“Take a place like Indonesia,” he adds. “It’s really just dramatic. Now more than 80% of the health burden there are non-communicable diseases. But [those] is not the main focus of policy formulation. They still worry about the past problems. “
India is another example, Murray says. “They have a huge problem with high blood pressure, and there should be a national strategy to get more people into primary care and get their blood pressure treated,” he says. And yet, “they do not really have a national blood pressure strategy.”
3. Preparing for the next pandemic … can mean taxing sodas.
Any national strategy aimed at non-communicable diseases must address the behaviors of both individuals and businesses, Murray says. This is because many of the risk factors involved are related to decisions made by companies – what do they put in our food – and our own choices regarding what (and how much) we eat and how much we exercise.
Murray suggests taking lessons from governments on one success story able to point out when it comes to mitigating a risk factor for non-communicable disease: smoking. “We found that regulatory and taxation strategies have made sustained progress [on smoking] over the last few decades, “says Murray. The more inaccessible and expensive tobacco there is, the fewer people are likely to use it.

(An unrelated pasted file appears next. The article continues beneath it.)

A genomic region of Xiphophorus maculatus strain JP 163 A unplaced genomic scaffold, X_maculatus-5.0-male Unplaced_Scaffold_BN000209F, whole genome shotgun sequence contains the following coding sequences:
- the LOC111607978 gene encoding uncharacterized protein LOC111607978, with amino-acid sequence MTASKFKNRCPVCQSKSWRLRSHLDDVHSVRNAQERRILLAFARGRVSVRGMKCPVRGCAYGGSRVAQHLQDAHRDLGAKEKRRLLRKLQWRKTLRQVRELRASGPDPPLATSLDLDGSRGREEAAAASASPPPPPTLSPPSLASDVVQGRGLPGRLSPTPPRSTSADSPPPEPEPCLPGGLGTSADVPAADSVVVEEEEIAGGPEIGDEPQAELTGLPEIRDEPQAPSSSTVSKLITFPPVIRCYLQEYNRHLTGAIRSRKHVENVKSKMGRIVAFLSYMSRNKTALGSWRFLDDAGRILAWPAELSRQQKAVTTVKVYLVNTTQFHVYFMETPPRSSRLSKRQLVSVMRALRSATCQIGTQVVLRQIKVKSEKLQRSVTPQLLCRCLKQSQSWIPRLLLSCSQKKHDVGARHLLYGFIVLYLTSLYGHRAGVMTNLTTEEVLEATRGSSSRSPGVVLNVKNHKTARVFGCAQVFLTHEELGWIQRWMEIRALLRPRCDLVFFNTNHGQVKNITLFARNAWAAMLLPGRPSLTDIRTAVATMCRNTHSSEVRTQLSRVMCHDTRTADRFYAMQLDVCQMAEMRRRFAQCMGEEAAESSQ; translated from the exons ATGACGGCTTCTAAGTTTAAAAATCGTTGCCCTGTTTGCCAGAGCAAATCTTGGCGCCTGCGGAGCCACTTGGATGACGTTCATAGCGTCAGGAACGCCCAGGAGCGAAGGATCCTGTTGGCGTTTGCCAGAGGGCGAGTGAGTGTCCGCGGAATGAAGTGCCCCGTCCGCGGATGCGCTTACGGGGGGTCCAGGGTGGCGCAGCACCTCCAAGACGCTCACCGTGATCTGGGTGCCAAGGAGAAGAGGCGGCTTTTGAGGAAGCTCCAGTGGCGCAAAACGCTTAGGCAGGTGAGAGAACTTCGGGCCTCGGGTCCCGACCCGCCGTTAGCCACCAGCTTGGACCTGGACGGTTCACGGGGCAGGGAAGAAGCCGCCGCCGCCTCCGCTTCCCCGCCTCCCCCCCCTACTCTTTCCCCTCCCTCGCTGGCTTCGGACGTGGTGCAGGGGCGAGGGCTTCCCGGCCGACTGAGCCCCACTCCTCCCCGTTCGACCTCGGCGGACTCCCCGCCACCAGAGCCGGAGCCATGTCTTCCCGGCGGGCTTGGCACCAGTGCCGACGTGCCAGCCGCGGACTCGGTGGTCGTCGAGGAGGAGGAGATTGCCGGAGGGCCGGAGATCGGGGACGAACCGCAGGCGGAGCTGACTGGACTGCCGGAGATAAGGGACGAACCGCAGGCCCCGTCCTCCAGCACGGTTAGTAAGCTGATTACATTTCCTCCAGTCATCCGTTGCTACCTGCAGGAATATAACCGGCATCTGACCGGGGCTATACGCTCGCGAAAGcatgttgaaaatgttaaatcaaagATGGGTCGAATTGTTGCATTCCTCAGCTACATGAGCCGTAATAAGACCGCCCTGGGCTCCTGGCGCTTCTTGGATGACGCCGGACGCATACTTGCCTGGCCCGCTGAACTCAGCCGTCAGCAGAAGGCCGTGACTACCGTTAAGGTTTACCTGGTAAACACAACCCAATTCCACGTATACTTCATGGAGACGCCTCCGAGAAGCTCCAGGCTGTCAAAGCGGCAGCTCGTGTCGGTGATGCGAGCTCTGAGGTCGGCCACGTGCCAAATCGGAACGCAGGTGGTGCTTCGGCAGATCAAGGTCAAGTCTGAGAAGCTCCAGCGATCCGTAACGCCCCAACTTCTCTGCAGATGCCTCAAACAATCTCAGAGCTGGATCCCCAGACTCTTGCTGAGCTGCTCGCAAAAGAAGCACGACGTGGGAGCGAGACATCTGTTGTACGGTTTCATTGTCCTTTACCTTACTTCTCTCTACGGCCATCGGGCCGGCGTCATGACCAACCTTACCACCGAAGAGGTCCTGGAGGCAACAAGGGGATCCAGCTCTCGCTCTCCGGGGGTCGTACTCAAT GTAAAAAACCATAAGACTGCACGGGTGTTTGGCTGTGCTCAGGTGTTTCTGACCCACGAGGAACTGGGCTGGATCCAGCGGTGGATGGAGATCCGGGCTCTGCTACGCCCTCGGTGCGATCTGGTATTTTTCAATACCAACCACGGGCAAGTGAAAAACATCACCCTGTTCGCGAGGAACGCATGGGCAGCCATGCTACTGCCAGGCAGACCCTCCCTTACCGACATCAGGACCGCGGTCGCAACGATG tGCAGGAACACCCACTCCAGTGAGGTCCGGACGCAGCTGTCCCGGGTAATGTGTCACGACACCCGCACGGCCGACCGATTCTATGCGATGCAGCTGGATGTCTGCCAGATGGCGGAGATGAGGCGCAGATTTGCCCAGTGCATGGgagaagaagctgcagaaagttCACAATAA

It can be difficult to build support for regulatory approaches – just look at tax rebates on sugary drinks in many countries. But Murray says it may help to consider these strategies not only as an effort to tackle non-communicable diseases, but as an important element of the world’s strategy for preparing for the next pandemic.
Before COVID-19, he said the health experts who specialize in infectious diseases and pandemic preparedness “lived in separate universes.” Then he says, “all of a sudden COVID-19 is coming and we find that obesity and blood pressure are key factors in what your risk of dying from COVID is. And it highlights how we have older populations and more of those risk factors, and we create far greater vulnerability. “
As worrying as these risk factors may sound, Murray says of this year’s report: “I think it’s an empowering set of results. There are lots of things that we identify where governments and individuals can act.”